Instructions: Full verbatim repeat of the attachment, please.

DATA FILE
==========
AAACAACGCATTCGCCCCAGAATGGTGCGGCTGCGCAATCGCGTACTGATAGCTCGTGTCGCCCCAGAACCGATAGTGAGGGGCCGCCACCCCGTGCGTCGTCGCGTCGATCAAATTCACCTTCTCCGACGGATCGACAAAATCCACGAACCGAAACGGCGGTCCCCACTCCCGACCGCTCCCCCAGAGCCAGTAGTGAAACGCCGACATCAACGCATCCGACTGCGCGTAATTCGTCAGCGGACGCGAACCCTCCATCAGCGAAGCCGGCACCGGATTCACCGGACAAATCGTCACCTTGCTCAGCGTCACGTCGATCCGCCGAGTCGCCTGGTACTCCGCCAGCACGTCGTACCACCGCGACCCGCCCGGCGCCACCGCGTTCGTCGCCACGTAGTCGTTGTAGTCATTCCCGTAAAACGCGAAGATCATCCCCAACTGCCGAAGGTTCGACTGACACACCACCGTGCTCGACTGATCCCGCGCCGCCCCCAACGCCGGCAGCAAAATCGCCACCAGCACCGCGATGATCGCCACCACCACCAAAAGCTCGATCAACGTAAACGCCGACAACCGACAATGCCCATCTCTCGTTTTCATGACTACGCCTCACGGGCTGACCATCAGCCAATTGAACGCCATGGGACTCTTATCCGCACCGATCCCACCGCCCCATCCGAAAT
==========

AAACAACGCATTCGCCCCAGAATGGTGCGGCTGCGCAATCGCGTACTGATAGCTCGTGTCGCCCCAGAACCGATAGTGAGGGGCCGCCACCCCGTGCGTCGTCGCGTCGATCAAATTCACCTTCTCCGACGGATCGACAAAATCCACGAACCGAAACGGCGGTCCCCACTCCCGACCGCTCCCCCAGAGCCAGTAGTGAAACGCCGACATCAACGCATCCGACTGCGCGTAATTCGTCAGCGGACGCGAACCCTCCATCAGCGAAGCCGGCACCGGATTCACCGGACAAATCGTCACCTTGCTCAGCGTCACGTCGATCCGCCGAGTCGCCTGGTACTCCGCCAGCACGTCGTACCACCGCGACCCGCCCGGCGCCACCGCGTTCGTCGCCACGTAGTCGTTGTAGTCATTCCCGTAAAACGCGAAGATCATCCCCAACTGCCGAAGGTTCGACTGACACACCACCGTGCTCGACTGATCCCGCGCCGCCCCCAACGCCGGCAGCAAAATCGCCACCAGCACCGCGATGATCGCCACCACCACCAAAAGCTCGATCAACGTAAACGCCGACAACCGACAATGCCCATCTCTCGTTTTCATGACTACGCCTCACGGGCTGACCATCAGCCAATTGAACGCCATGGGACTCTTATCCGCACCGATCCCACCGCCCCATCCGAAAT